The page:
“Does the mommy guilt ever subside long enough to feel good about anything you’re doing?” This was the question that a new mom in my congregation who was returning to work following her all-too-brief maternity leave tearfully asked, and I resonated deeply with her grief, anxiety and, yes, her guilt. It wasn’t that long ago that I had returned to work after ten weeks of maternity leave with my second child. And just because I had done it once before hadn’t made it any easier—if anything it made it more difficult, because now I knew just how quickly the time passes and before you know it they’re not babies any longer.
Elizabeth’s question brought me back to my first day back and the first full day that that my son had been with his babysitter. I got a little more than an hour with him (just barely enough time to nurse him, change his diaper and, oh yeah, get a bite to eat myself) before I had to hop back in the car to fight the rush hour traffic in order to get to a community action. And I cried all the way there, thinking about missing my babies.
The community action was a gathering of more than one thousand people in our county, from more than sixty churches and synagogues, who were demanding government funds to repair and rebuild neglected county community centers mostly in working-class African-American neighborhoods. As I walked in, I was greeted by a cheerleading squad of giggly girls waiting anxiously in the lobby, getting ready to do their cheers to open the meeting. One of the youngest girls said on her way into the large meeting room, “I’m nervous!” I told her that she didn’t need to be nervous, that she was going to be great, and she smiled sheepishly. But when they ran in and took over the stage in front of all those people, she was great—waving her little pom-poms and flashing her big huge grin. Following the cheerleaders, we heard from a third grade boy who attends an after-school program at one of the community centers speak confidently and eloquently about how “Ms. Cookie” had taught him how to speak in public by making him and his fellow students read their books out loud. And suddenly I was in tears again; I knew that I had made the right decision to come to this action and show my support for this community centers campaign.
I can feel deep in my bones that maternal instinct that makes me protect and provide for my children. I would do anything for them—to make sure that they are healthy and safe and happy, that they have every opportunity to learn and grow and thrive. I am sure that nearly every mother feels this way about her kids, too. And as a follower of Jesus, I know that I can’t just fight for the good of my own kids, but that I should do whatever I can to make sure that all God’s children have the love, the care, the opportunities that they need. Those kids, and their parents, who depend on these run-down, neglected Montgomery County community centers deserve so much more than they are getting. And those kids are my kids, too.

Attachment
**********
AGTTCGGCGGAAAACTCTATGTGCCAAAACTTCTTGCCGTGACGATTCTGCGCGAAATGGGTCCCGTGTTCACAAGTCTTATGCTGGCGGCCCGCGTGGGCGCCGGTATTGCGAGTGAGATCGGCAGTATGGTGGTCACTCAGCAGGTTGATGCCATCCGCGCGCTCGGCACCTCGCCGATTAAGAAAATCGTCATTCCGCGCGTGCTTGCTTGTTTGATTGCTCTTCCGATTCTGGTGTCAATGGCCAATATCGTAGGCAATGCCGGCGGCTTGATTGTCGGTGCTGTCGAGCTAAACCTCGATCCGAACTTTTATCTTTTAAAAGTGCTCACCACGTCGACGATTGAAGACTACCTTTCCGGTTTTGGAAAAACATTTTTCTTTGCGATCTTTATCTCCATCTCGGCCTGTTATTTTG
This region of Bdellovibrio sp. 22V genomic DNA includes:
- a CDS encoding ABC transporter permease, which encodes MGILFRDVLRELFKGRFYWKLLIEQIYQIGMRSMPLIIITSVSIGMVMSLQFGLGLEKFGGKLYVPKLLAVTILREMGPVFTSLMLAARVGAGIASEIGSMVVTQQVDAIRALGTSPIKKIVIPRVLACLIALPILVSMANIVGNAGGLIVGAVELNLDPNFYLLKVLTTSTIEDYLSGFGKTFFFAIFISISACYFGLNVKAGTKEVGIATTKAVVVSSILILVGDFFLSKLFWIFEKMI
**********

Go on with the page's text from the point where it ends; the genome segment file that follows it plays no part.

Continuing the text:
Of course not every day of ministry feels like the rewarding work of building the kingdom of God. There are days when the work that I do in the church is tedious and dull. Writing conference reports, sitting in long, unproductive meetings, dealing with petty personality issues—these are things that come with any job. And there are times when I do ask myself a similar question to the one that my congregant asked me: is this worth it? But then someone calls in the crisis and I am able to help. Or a baby is born and I get to be one of the first people outside the family to hold this new life and bless it in the name of God. Or someone is struggling with their faith and I have the privilege of being a listening ear and speak of the assurance of God’s redeeming love and grace which may lead them home. Or the church gives a voice to the voiceless and a glimpse of the reign of God is visible.
Those are the days when I know that it is worth it, that I am doing important work that will, ultimately, make my children’s lives, and the lives of all God’s children, better. I am helping to create a community of care in which they can grow and thrive; I am helping to create a world of justice and righteousness where all children of God can grow and thrive. And that eases my “mommy guilt” somewhat.
Every day is a struggle to balance ministry and motherhood. There are those days when I am still at church at 9:00 at night and I have missed seeing, holding, smelling, hearing the voices of my children all day and my heart aches. There are other days when my hands are playing with playdoh but my mind is consumed with some leadership issue or my heart is heavy with a pastoral care need at church. But it is not a feeling so much of living a divided life as it is that I am two parts of a whole. I cannot imagine my life without my kids, but I can’t fathom leaving behind the blessings and challenges of ministry either. And my two roles inform one another—I’d like to think that being a mother makes me a better pastor, and I pray that the reverse is also true.